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Food Allergy

Time to End Food Allergy Tragedies

Originally published in Allergic Living‘s Spring 2012 edition.

Little Amarria was the wakeup call. We have the tool, the auto-injector, to stop the senseless allergy deaths like hers. Now we have to use it.

ON THE first day of school after Christmas of 2011, 7-year-old Amarria Johnson and her Grade 1 classmates in Richmond, Virginia bounced outside of Hopkins Road Elementary after lunch to play. You could usually hear Amarria before you saw her: she loved to sing, in church, for the video camera, in the car, at school. She would sing for anyone, and she had big plans to be a star on the Disney Channel.

For this first day back to school, Amarria’s mother had carefully rolled her daughter’s long hair in a bun. The girl was excited to be going back. “She loved everything,” her mother Laura Pendleton told Allergic Living. “The world was an awesome, innocent place.”

Then a child in the playground gave her a peanut. Amarria had always avoided the peanut butter and jam sandwiches that the school offered for lunch every day because she had an allergy to peanuts. But this time, for reasons no one knows, she popped the peanut into her mouth.

Amarria knew right away she was in trouble. She asked the teacher outside to help. That was exactly what she was supposed to do. But then the system failed her.

The teacher walked Amarria to the school’s health clinic, where an aide searched for an epinephrine auto-injector with Amarria’s name on it. An auto-injector shoots epinephrine, also known as adrenaline, into the body. The drug can stop a severe allergic reaction outright or buy enough time for paramedics to arrive. Amarria desperately needed that shot of life; in the minutes after she arrived at the clinic, she was struggling to breathe. But the clinic did not have an auto-injector prescribed for Amarria.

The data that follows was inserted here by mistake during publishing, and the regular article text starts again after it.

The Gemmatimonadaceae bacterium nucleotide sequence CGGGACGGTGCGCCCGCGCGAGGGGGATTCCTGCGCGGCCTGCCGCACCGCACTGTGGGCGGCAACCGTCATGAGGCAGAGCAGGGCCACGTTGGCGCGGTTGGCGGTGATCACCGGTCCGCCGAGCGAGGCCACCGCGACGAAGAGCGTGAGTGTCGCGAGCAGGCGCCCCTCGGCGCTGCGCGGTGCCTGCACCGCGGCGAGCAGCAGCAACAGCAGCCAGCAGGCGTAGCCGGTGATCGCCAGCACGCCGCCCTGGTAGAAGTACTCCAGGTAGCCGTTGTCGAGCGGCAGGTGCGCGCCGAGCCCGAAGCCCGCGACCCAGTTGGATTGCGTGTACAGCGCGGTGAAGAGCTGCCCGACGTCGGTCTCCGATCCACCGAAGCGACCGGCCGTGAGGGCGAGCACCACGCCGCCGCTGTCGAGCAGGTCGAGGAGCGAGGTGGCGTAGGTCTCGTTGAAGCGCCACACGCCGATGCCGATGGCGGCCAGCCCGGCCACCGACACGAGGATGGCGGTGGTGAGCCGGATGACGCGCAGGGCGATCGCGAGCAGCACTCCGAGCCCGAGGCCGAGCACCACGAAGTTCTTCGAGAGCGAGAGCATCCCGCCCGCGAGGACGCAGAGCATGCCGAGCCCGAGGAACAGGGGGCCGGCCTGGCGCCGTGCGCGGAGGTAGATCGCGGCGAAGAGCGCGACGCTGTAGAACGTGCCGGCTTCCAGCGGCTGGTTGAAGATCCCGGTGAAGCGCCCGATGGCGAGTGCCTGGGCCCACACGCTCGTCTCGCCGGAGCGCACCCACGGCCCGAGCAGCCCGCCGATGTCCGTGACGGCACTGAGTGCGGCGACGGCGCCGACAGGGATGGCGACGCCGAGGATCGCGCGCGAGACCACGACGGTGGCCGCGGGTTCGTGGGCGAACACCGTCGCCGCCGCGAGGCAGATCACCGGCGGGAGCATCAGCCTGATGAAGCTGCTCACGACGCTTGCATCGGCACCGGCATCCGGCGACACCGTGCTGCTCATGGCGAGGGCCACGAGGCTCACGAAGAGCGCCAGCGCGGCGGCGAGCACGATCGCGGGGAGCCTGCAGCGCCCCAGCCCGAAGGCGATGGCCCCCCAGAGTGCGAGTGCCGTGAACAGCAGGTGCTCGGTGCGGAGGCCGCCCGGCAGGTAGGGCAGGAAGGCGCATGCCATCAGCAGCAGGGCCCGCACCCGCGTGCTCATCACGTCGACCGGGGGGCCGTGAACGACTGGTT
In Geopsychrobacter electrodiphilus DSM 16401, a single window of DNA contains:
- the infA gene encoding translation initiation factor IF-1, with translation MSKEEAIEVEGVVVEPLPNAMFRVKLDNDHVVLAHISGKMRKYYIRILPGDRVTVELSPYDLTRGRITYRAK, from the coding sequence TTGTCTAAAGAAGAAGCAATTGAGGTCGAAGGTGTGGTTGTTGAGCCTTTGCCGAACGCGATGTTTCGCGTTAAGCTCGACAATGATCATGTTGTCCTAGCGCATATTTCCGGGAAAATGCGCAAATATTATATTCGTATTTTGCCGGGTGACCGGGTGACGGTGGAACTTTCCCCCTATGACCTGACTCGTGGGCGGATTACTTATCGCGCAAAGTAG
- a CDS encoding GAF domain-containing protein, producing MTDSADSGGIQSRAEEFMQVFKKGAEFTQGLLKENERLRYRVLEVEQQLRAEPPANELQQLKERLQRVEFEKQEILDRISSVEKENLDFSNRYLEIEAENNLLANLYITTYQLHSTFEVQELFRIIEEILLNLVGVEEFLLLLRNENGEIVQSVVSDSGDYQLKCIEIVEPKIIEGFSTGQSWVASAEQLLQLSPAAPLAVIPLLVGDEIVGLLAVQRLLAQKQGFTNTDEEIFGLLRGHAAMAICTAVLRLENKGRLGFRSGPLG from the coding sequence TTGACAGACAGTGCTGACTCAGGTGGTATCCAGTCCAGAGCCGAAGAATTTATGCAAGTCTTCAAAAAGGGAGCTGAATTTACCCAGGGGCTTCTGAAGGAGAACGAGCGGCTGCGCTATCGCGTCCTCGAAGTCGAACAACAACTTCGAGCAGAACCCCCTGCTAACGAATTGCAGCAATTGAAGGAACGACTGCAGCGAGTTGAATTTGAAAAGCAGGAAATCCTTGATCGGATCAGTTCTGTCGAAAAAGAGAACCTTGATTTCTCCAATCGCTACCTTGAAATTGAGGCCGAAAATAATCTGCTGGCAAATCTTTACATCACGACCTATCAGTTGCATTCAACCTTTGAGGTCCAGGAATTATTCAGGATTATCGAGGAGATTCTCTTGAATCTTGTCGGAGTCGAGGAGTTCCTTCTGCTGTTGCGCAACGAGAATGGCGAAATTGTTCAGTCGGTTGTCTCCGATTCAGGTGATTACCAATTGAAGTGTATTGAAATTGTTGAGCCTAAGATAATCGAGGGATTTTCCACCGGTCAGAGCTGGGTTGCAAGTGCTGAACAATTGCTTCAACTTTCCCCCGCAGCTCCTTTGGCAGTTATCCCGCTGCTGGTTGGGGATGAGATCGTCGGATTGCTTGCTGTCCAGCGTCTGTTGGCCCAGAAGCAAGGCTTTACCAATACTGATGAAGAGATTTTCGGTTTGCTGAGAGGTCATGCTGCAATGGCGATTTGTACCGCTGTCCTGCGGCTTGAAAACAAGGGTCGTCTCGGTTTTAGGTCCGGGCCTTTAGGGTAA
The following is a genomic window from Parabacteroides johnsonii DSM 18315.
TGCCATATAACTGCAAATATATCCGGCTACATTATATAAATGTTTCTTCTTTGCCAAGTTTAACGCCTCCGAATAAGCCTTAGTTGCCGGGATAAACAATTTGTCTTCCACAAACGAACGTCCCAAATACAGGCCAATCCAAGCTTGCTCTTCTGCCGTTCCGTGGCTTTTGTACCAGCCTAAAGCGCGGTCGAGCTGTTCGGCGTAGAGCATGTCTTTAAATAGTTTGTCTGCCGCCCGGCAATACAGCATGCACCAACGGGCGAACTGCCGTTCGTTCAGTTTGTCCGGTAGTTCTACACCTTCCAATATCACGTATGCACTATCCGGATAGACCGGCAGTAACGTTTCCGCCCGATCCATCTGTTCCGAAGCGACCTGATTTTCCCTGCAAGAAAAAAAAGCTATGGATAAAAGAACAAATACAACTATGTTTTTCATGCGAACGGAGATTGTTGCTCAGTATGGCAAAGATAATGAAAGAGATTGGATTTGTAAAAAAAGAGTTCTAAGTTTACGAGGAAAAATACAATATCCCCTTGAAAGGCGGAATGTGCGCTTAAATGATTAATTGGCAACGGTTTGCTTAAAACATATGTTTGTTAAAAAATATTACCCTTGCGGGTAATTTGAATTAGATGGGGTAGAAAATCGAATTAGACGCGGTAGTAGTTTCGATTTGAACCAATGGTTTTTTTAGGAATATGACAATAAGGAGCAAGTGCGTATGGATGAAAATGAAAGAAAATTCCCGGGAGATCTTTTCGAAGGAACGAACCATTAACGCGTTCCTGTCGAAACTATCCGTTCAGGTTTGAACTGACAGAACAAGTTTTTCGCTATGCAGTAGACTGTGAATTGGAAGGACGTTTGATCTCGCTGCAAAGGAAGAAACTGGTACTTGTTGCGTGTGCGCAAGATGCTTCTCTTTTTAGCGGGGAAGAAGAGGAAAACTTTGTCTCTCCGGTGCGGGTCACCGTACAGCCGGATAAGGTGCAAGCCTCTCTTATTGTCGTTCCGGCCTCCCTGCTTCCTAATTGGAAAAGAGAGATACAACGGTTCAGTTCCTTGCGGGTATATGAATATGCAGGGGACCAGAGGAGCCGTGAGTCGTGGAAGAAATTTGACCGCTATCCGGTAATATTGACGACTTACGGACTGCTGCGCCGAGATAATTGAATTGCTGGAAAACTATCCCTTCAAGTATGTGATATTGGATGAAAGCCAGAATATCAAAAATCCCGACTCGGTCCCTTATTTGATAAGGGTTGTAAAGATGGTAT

A Child Runs Out of Breath

Over the next few minutes, the girl ran out of breath, right there in the clinic. Just before 2:30 p.m., the school called 911, but by the time firefighters and police arrived, Amarria’s heart was failing. The rescuers tried CPR; they tried to restart her heart with a defibrillator. They rushed her to Chippenham Hospital, but it was too late. Amarria was pronounced dead shortly after she arrived. The cause of death: anaphylaxis and cardiac arrest.

It is such a senseless, heartbreaking loss of a little girl so full of life. But beyond the tragedy, this disturbing issue has emerged: there were likely auto-injectors prescribed to other students in the Hopkins Road Elementary clinic. (Allergic Living has learned this was likely the case, though the school board declines to comment on specifics.) If an auto-injector was there, however, the aide was not allowed to use it. Why?

“Many of our students [in Chesterfied County] have EpiPens at school,” acknowledged Shawn Smith, the board’s spokesman. “It’s illegal to give a prescription drug to someone else,” he said.

The staff at the county’s public schools are instructed that they are only allowed to use an epinephrine auto-injector if it is specifically prescribed by a doctor for the child in question and if the school has the child’s written action plan for allergy emergencies. “Absent those two,” Smith said, “we’re unable to carry out the doctor’s [verbal] orders.”

Next page: Why we can stop the tragedies – now

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